I am publishing this short post because I will soon be writing a more substantial post about a dish for which one of the elements is caramelised shallots. However, what Maggie and I refer to as a ‘shallot’ is known by other names in some parts of the world. Why, just 300km from our home, across the state border in New South Wales, it would be called ‘eschallot’. Not that Sydneysiders don’t cook with shallots – that’s their name for our ‘spring onions’!

Confused? Especially you North Americans?


In this photo, the green item is the top section of our ‘spring onion’. I think it is called ‘green onion’ Stateside, yes? But, a Google search tells me, ‘shallot’ in New Orleans and sometimes ‘scallion’ in other places.

The two smaller specimens in the centre of the pic? Those are what we call ‘shallots’ or, in some stores, ‘French shallots’ (that’s to help immigrants from Sydney).

At back left is what we call a ‘brown onion’. I think North Americans give it the moniker ‘yellow onion’, as I have discovered in Julia Child’s recipes. And it is also known in some parts as a ‘Spanish onion’

Finally, at back right, is what we call a ‘purple onion’ or, as is the case elsewhere, ‘red onion’.

Our greengrocer also stocks ‘white onions’, which are popular for roasting whole. We have used them in past years, in a veal braise to take advantage of their mild flavour, but not lately.

Capisce? Savvy?

Rick Grounds

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Indefinite leave of absence

Just to let my small band of followers know that I am taking a break from blogging.


I have a range of challenges in my life at the moment. In the face of these, I can’t summon the energy to write, much as I would like to complete the story of our 2016 travels in Europe.

I hope to return to the blogosphere but I cannot predict when that will be.

Until then …

Rick Grounds

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Into the closet: folio 4

A few weeks ago, we updated our ‘loo view’, replacing images from our visit to Spain in 2011 with a selection of photos from the three days we spent in Burgundy in May 2014.

Although we enjoyed several bottles of the region’s famous wines, the main themes of our explorations and experiences were fine dining, scenery and the old heart of the town of Beaune. These themes are illustrated by the images that now adorn the walls of the little room in our home:

Group 1

Here are two of the dishes that we both enjoyed during our time in Burgundy and took as inspiration for cooking in our kitchen back in Melbourne: chicken with a mustard cream sauce and a refined presentation of boeuf bourguignon.



Group 2

This group comprises a colourful public park in the centre of Beaune; vineyards at Montrachet, some of the most expensive agricultural land in the world; and bunches of lily of the valley, sold on every street corner on the morning of May Day, a very French tradition.




Group 3

The last pair of photos is of the famous Hotel Dieu, constructed in the middle of the 15th Century by the Chancellor of Burgundy and his wife, as a hospice and hospital for the poor. From its inception to the present day, this facility and its successors have been the direct financial beneficiaries of the sale of wine from an an allocation of fine Burgundian vineyards arranged by the founders.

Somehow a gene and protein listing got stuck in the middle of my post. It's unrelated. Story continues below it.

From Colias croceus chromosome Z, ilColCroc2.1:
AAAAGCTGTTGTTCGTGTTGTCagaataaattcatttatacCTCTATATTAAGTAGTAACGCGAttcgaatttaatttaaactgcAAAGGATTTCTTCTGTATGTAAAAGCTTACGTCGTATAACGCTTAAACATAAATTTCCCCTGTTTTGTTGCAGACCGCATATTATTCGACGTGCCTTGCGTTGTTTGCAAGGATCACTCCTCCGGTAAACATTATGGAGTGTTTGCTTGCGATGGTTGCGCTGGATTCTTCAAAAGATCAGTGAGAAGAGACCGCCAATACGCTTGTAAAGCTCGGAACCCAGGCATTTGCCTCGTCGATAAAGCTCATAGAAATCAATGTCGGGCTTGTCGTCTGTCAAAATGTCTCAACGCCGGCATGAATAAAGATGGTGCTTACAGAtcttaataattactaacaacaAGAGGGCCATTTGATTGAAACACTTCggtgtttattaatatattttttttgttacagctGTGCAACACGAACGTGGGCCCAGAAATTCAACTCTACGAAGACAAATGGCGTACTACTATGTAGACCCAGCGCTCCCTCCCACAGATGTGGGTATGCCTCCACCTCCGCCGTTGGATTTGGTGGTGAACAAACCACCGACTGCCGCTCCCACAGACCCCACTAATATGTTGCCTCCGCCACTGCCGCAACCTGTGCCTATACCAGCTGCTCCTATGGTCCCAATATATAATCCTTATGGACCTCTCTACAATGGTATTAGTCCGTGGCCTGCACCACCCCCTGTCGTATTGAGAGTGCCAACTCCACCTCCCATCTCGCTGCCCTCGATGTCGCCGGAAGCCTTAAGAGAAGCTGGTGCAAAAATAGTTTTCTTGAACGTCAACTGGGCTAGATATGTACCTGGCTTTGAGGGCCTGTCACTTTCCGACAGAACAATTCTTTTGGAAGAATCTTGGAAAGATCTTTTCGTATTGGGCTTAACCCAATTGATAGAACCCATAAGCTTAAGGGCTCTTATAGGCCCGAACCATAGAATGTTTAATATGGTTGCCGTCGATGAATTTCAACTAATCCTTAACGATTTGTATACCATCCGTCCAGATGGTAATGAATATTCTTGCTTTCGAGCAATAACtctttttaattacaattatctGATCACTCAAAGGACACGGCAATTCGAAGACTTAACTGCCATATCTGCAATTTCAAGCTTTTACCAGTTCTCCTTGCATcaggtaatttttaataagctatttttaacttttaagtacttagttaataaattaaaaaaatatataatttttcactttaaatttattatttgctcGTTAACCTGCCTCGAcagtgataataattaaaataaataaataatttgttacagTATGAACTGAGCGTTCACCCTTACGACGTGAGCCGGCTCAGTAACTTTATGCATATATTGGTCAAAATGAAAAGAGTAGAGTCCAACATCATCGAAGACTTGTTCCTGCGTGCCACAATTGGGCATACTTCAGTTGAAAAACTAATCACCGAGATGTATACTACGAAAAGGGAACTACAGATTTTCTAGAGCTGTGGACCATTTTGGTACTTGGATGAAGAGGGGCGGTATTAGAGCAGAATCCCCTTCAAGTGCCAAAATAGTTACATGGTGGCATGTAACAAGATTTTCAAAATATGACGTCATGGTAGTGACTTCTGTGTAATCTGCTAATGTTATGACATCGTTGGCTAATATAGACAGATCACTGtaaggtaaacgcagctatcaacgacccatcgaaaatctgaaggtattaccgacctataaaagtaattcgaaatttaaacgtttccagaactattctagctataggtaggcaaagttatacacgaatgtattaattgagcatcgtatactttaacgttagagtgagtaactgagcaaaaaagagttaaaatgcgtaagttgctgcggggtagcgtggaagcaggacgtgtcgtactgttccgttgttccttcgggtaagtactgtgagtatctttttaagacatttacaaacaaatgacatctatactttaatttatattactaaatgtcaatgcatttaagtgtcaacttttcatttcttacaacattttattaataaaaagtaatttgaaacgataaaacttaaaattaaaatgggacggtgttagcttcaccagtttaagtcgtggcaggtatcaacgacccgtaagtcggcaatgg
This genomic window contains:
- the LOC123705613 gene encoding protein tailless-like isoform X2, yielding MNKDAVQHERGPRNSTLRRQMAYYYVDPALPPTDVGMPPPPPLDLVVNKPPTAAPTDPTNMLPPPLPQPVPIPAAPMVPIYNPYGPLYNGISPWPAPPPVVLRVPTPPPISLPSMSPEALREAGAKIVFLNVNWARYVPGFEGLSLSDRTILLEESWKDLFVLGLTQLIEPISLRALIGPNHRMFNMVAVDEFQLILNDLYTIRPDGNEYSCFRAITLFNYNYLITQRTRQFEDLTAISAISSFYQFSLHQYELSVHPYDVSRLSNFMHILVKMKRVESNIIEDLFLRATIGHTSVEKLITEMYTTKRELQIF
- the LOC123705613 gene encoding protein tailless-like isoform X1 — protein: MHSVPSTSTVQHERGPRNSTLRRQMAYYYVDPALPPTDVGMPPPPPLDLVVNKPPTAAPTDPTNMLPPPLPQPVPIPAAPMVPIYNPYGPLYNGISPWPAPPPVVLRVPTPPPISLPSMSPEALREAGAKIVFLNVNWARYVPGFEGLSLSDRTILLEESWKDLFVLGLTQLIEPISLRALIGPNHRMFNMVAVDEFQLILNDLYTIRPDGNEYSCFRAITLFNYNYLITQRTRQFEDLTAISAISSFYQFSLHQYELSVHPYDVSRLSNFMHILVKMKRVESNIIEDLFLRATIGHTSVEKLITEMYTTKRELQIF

Rick Grounds

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It’s pickling time again!

Happy New Year everyone!

One of the things we like most about the warmer months is the abundance of fruit available for converting to condiments, ie pickles, chutneys and relishes. In our home, that will always include green tomato pickle and pear & ginger chutney; we tend to make these later in the season, when there is an ample supply of not-ripe-enough tomatoes and the first pears of the new year.

So far this summer, we have made three condiments that we didn’t get around to making in the 2015/16 season: pickled cherries, red tomato relish and spicy peach chutney.

Pickled cherries

The recipe for the pickled cherries leaves their primary fruit flavour largely intact, whilst adding a savoury edge. We have mainly used them with duck, smoked eel and antipasti, and in a festive rice salad to go with ham or poultry.


500g firm, ripe cherries, stems attached (to prevent bleeding)
200g sugar (white or raw)
200ml white wine vinegar
650ml water
1 fresh bay leaf (or 2 dried leaves)
2 long strips orange zest
2 long strips lemon zest
1 stick cinnamon
4 black peppercorns
4 cloves
1 tsp salt


  1. Pack the cherries into sterilised jars.
  2. Bring the remaining ingredients to a boil in a saucepan, stirring until the sugar has dissolved, then simmer for 5 minutes.
  3. Pour the spiced vinegar mixture over the cherries, cover with lids immediately and tip jars upside down to seal.
  4. Leave for a month before eating. When you open a jar for the first time, remove all the solid elements of the pickling medium, eg zest, cinnamon, bay leaf.
  5. If stored in a dark, cool place, the cherries will keep for up to 2 years

The third of the photos shows how the jar of cherries looks after 24 hours. The last photo was taken three weeks later.


pickled-cherries-2         pickled-cherries-3


Tomato relish

Maggie grew up living with her parents in the home of her grandmother, who was an expert in culinary self-sufficiency. Tomato relish was a regular summer product, using home-grown tomatoes. This recipe produces a spicy condiment that matches Maggie’s palate-memory.


1kg ripe tomatoes, peeled and sliced
375g brown onions, peeled and sliced
40-50g salt
330g sugar
3 tsp mild (Madras) curry powder
3 tsp mustard powder
pinch of chilli flakes
400ml white vinegar


  1. Place tomatoes and onions in a large bowl, sprinkle with salt, cover with cling wrap and leave overnight.
  2. Next morning, strain off the liquid. Place the tomato mixture in a large pan, add vinegar and sugar and bring to the boil. Boil rapidly for 5 minutes.
  3. Add spices to the pan and stir. Boil gently for 1 hour, stirring regularly to prevent the relish from catching.
  4. Pour into sterilised jars and seal. Stored in a good fridge, the relish will keep for
    at least 18 months.


Rick Grounds